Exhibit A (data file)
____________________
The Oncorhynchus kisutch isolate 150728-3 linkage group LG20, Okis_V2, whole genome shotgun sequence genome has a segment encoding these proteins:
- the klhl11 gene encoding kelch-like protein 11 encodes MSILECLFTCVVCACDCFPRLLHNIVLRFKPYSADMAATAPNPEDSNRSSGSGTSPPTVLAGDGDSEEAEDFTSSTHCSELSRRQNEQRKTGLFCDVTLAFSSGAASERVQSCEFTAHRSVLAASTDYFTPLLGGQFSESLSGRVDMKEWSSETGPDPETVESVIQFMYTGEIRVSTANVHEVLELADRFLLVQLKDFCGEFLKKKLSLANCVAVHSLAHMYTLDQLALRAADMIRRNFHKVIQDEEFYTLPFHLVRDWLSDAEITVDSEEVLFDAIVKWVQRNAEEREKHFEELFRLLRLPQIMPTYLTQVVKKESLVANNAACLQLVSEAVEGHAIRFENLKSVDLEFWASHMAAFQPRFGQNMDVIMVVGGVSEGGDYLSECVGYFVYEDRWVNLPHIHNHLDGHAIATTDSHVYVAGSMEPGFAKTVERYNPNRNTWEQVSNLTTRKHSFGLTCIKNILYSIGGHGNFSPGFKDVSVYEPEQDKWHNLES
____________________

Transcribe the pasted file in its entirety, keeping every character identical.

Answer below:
The Oncorhynchus kisutch isolate 150728-3 linkage group LG20, Okis_V2, whole genome shotgun sequence genome has a segment encoding these proteins:
- the klhl11 gene encoding kelch-like protein 11 encodes MSILECLFTCVVCACDCFPRLLHNIVLRFKPYSADMAATAPNPEDSNRSSGSGTSPPTVLAGDGDSEEAEDFTSSTHCSELSRRQNEQRKTGLFCDVTLAFSSGAASERVQSCEFTAHRSVLAASTDYFTPLLGGQFSESLSGRVDMKEWSSETGPDPETVESVIQFMYTGEIRVSTANVHEVLELADRFLLVQLKDFCGEFLKKKLSLANCVAVHSLAHMYTLDQLALRAADMIRRNFHKVIQDEEFYTLPFHLVRDWLSDAEITVDSEEVLFDAIVKWVQRNAEEREKHFEELFRLLRLPQIMPTYLTQVVKKESLVANNAACLQLVSEAVEGHAIRFENLKSVDLEFWASHMAAFQPRFGQNMDVIMVVGGVSEGGDYLSECVGYFVYEDRWVNLPHIHNHLDGHAIATTDSHVYVAGSMEPGFAKTVERYNPNRNTWEQVSNLTTRKHSFGLTCIKNILYSIGGHGNFSPGFKDVSVYEPEQDKWHNLES